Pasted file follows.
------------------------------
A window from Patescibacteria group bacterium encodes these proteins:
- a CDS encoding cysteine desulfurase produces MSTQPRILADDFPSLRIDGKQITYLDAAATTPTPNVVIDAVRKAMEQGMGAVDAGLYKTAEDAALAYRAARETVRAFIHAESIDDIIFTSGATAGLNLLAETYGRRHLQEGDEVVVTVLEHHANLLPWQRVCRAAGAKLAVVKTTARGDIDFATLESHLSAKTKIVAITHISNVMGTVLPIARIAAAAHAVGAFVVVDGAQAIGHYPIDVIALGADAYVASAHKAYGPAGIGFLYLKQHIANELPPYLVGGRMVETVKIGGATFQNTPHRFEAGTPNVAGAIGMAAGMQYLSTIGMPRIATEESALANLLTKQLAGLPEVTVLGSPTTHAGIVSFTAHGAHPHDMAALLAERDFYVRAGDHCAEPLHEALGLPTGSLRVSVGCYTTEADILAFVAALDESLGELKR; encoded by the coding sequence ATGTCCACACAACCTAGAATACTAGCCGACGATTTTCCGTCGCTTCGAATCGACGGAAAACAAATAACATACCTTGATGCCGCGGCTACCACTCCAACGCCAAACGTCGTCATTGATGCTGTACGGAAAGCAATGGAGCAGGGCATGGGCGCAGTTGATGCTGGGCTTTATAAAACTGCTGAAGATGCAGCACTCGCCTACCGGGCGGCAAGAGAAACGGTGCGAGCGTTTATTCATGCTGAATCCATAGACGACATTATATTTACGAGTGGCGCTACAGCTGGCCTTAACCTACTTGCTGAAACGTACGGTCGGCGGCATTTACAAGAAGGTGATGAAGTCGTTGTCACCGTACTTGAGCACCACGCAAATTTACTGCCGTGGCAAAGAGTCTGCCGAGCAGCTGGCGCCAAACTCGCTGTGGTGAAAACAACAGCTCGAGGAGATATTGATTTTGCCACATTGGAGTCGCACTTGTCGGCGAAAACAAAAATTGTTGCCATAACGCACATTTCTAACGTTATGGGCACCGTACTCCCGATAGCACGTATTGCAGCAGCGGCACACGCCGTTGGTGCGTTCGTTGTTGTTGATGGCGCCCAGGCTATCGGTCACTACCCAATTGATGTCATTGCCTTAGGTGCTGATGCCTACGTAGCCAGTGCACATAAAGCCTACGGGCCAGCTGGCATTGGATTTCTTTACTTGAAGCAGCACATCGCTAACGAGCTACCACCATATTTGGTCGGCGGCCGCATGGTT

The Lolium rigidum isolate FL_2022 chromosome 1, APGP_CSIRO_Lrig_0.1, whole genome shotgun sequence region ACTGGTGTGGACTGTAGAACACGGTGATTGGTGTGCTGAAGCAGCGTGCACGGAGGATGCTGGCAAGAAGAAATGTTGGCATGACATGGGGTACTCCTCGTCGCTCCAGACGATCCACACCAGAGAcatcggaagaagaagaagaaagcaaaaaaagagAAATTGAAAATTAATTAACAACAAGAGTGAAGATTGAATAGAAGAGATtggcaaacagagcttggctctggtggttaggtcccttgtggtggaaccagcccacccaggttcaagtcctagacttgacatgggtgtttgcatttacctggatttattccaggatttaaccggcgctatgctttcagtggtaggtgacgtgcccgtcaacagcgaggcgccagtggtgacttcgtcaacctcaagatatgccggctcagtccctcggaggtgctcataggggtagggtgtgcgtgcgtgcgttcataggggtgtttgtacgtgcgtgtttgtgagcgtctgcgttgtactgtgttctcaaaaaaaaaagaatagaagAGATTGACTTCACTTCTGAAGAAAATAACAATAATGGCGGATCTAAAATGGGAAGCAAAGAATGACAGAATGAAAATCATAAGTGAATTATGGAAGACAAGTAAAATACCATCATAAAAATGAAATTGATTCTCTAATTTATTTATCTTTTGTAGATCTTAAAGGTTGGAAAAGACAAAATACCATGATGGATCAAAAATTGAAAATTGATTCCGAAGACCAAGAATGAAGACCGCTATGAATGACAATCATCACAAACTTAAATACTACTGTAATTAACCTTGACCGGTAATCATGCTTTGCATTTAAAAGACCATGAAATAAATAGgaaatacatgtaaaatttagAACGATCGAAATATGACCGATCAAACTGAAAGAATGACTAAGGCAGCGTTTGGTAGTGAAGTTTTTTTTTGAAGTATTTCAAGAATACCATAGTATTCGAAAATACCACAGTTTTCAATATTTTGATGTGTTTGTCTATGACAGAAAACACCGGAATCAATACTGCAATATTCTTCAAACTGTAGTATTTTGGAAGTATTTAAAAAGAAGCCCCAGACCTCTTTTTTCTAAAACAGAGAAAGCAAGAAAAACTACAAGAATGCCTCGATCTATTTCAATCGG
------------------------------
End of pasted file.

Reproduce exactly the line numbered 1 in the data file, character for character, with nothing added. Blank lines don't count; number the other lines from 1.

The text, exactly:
A window from Patescibacteria group bacterium encodes these proteins: